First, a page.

05:07 GG: The first one that has used this type of data migration is a time series database. And before persistent memory, they were using an SSD when their memory spilled over, so they were doing some sort of queries and calculations and any time they ran out of memory, they were paging to SSD. When they switched to using persistent memory instead, this really, really reduced the query latency which then, of course, improves performance because you can get an answer that much quicker, you can do a lot more with your application.

05:48 GG: Another case study is a data orchestration service that has a tiered cache. So, they have the option to store cache data in DRAM and SSDs. And when they added the option to cache in persistent memory, this gave their customers more choice, which is great, and this tier is faster than SSD. So again, it comes down to better performance.

06:18 GG: Alright, the next animal that I wanted to share is the shark. Like the monarch butterfly, some of them will travel thousands of miles every year, but the others that I thought were more interesting are ones that will do sort of a daily vertical migration between deeper and shallower areas of water, and they do this partly to find food, but also it helps them stick with their familiar environment. They're migrating up and down, but they're not moving their location in the ocean. And the tie-in to this animal is what I'm . . . The application that I'm going to call the memory hawk.

06:58 GG: Currently, this is an application or data structure that resides in memory because you need that fast access, but you're probably finding out that memory sizes are too small and or too expensive and hoping that there would be a better solution. So, the motivation for this data structure to move would be to get better performance and or reduce cost, but still retain that familiar environment. You're not making a huge leap, you're still able to program the same way you've been doing, but just getting an extra larger capacity.

07:38 GG: So, like I was mentioning, this is the data structure that you would move from memory to the volatile pool of persistent memory. As I've shown in the diagram on the right, the application has a DRAM cache, but it's getting data from the volatile pool of persistent memory. This allows you to expand your total system memory resources, have a larger working area of data. You don't have to do any software modifications and any of your frequently accessed data is still going to be in DRAM, it's just a cache, so that when you run out of DRAM and you need to get data, you go to persistent memory, which is faster than going to SSD.

08:30 GG: So, one of the case studies that we've seen with this type of data migration is an in-memory database that can scale out to multiple nodes. With persistent memory, this database can actually support the same data set using fewer nodes because each system has a larger pool of memory, then you need fewer nodes to store the data, so of course that's going to be a cost savings for any customers using that database.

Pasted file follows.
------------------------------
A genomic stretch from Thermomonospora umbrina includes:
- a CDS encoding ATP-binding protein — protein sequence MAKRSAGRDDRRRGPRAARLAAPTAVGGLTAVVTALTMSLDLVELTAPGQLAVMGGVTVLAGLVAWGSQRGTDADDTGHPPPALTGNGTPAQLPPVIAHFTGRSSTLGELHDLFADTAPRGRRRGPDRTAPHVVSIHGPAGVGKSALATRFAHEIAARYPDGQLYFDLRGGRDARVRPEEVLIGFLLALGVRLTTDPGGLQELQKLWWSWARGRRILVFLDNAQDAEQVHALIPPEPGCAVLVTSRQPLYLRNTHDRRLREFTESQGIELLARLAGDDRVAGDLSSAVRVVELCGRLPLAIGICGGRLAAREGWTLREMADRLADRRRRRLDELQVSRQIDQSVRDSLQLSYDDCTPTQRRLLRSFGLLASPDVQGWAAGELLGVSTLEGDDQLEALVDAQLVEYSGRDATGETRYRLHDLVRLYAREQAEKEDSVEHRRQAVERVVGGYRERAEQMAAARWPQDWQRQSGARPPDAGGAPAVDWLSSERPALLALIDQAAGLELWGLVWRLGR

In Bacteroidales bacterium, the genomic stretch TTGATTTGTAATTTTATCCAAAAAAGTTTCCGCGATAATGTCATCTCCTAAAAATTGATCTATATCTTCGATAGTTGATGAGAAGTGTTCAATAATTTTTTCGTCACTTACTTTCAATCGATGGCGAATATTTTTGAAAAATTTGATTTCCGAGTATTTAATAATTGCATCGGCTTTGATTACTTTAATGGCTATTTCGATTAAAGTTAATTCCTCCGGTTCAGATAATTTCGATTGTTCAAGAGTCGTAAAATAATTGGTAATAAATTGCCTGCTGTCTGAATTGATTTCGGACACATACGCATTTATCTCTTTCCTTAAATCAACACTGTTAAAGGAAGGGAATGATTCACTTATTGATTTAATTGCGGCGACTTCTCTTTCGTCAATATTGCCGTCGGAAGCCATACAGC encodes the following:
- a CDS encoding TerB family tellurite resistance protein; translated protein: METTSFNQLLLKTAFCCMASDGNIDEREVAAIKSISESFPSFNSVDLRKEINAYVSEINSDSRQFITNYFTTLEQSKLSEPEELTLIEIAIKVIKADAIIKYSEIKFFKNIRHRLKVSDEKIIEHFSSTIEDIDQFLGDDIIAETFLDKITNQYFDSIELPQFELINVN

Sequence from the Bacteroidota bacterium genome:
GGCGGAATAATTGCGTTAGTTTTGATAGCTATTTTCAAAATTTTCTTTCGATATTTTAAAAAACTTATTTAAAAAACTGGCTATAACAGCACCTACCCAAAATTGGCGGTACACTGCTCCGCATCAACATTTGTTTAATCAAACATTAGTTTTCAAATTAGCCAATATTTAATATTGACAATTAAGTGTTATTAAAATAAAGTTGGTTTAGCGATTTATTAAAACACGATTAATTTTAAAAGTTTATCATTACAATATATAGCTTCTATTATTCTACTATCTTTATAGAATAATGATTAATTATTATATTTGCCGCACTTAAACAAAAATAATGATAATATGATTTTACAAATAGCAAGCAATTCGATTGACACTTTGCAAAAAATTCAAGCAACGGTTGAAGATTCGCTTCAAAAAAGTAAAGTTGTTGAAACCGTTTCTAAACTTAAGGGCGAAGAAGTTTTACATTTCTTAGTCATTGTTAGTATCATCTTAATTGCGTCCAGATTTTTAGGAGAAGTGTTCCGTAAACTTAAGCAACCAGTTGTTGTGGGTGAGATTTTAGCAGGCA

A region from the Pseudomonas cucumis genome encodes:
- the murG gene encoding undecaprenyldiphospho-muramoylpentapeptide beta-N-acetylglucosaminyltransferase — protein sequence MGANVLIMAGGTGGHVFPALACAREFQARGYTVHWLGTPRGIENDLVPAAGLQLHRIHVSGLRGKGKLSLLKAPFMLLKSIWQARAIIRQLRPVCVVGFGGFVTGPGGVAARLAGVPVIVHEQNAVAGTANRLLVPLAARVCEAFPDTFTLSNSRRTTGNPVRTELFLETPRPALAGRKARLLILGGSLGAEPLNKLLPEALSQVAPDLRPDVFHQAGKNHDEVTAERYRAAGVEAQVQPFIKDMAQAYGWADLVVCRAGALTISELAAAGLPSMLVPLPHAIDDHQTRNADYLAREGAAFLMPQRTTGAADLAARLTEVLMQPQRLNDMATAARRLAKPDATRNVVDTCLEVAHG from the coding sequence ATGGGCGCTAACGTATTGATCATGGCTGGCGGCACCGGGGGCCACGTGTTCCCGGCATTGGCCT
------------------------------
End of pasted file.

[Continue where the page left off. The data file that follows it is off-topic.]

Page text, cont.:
09:02 GG: Another case study is a search engine application that stores large tables of pre-computed data on the documents in their library. These are tables that you don't want to calculate on the fly, so you need to store them. If you use persistent memory in this type of an application, you've got a larger pool of memory to store from, and since you can actually get that table in memory instead of maybe on disc, you're going to get a faster response to any queries.

 

09:37 GG: So, these are two examples of where you might benefit from having a larger pool of volatile memory. Finally, one of the more interesting ones is the wildebeest. Now they travel across the African savanna yearly, and as I was reading about them, it says that millions of them just kind of get up and move all at once, and they somehow know when it's time to migrate. The motivation for them is, like I said, greener pastures, better resources, better food. So, this brings me to the data structure or application I'm calling the hybrid. This is something that currently resides in memory for fast access, but persistence does add some value, and I'll explain a little bit more about that in the next little bit.

10:29 GG: So, the motivation here for movement is to get better memory and that it's persistent and better storage, and that it's faster. So, it's a hybrid of memory and storage but the tie-in here is the wildebeest and the hybrid are both looking for something that's better than what they've got right now. So, this is the case where you actually do need to do software modifications, moving from a data structure from memory to persistent memory. The fastest way to do this is to memory map your persistent memory to the application's address space and this allows you to get direct load store access bypassing the kernel and the cache line granularities.